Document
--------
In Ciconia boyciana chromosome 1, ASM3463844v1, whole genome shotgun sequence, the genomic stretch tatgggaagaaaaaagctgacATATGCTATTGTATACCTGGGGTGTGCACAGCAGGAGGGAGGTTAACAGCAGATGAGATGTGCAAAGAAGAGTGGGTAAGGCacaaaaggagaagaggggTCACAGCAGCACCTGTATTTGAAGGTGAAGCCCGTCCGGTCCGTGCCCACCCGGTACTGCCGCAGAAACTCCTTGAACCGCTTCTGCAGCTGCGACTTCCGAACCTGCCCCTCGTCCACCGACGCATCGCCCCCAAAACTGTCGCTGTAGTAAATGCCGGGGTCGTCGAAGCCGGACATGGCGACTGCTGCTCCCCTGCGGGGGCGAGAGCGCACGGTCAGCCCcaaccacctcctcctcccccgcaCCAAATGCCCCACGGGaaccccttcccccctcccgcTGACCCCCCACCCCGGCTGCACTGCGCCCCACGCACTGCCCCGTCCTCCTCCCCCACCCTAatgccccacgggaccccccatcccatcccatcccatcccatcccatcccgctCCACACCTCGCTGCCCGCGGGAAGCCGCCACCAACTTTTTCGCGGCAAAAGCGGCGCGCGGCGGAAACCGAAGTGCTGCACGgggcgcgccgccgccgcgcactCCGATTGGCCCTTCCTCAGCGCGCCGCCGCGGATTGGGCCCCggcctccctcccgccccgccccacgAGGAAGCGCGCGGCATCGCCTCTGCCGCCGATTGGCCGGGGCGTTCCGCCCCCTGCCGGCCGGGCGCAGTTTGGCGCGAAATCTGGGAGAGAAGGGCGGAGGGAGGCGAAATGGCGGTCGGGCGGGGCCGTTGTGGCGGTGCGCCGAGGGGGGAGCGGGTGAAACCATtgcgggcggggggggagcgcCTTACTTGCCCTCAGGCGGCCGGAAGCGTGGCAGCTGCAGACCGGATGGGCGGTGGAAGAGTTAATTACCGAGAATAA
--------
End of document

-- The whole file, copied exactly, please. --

In Ciconia boyciana chromosome 1, ASM3463844v1, whole genome shotgun sequence, the genomic stretch tatgggaagaaaaaagctgacATATGCTATTGTATACCTGGGGTGTGCACAGCAGGAGGGAGGTTAACAGCAGATGAGATGTGCAAAGAAGAGTGGGTAAGGCacaaaaggagaagaggggTCACAGCAGCACCTGTATTTGAAGGTGAAGCCCGTCCGGTCCGTGCCCACCCGGTACTGCCGCAGAAACTCCTTGAACCGCTTCTGCAGCTGCGACTTCCGAACCTGCCCCTCGTCCACCGACGCATCGCCCCCAAAACTGTCGCTGTAGTAAATGCCGGGGTCGTCGAAGCCGGACATGGCGACTGCTGCTCCCCTGCGGGGGCGAGAGCGCACGGTCAGCCCcaaccacctcctcctcccccgcaCCAAATGCCCCACGGGaaccccttcccccctcccgcTGACCCCCCACCCCGGCTGCACTGCGCCCCACGCACTGCCCCGTCCTCCTCCCCCACCCTAatgccccacgggaccccccatcccatcccatcccatcccatcccatcccgctCCACACCTCGCTGCCCGCGGGAAGCCGCCACCAACTTTTTCGCGGCAAAAGCGGCGCGCGGCGGAAACCGAAGTGCTGCACGgggcgcgccgccgccgcgcactCCGATTGGCCCTTCCTCAGCGCGCCGCCGCGGATTGGGCCCCggcctccctcccgccccgccccacgAGGAAGCGCGCGGCATCGCCTCTGCCGCCGATTGGCCGGGGCGTTCCGCCCCCTGCCGGCCGGGCGCAGTTTGGCGCGAAATCTGGGAGAGAAGGGCGGAGGGAGGCGAAATGGCGGTCGGGCGGGGCCGTTGTGGCGGTGCGCCGAGGGGGGAGCGGGTGAAACCATtgcgggcggggggggagcgcCTTACTTGCCCTCAGGCGGCCGGAAGCGTGGCAGCTGCAGACCGGATGGGCGGTGGAAGAGTTAATTACCGAGAATAA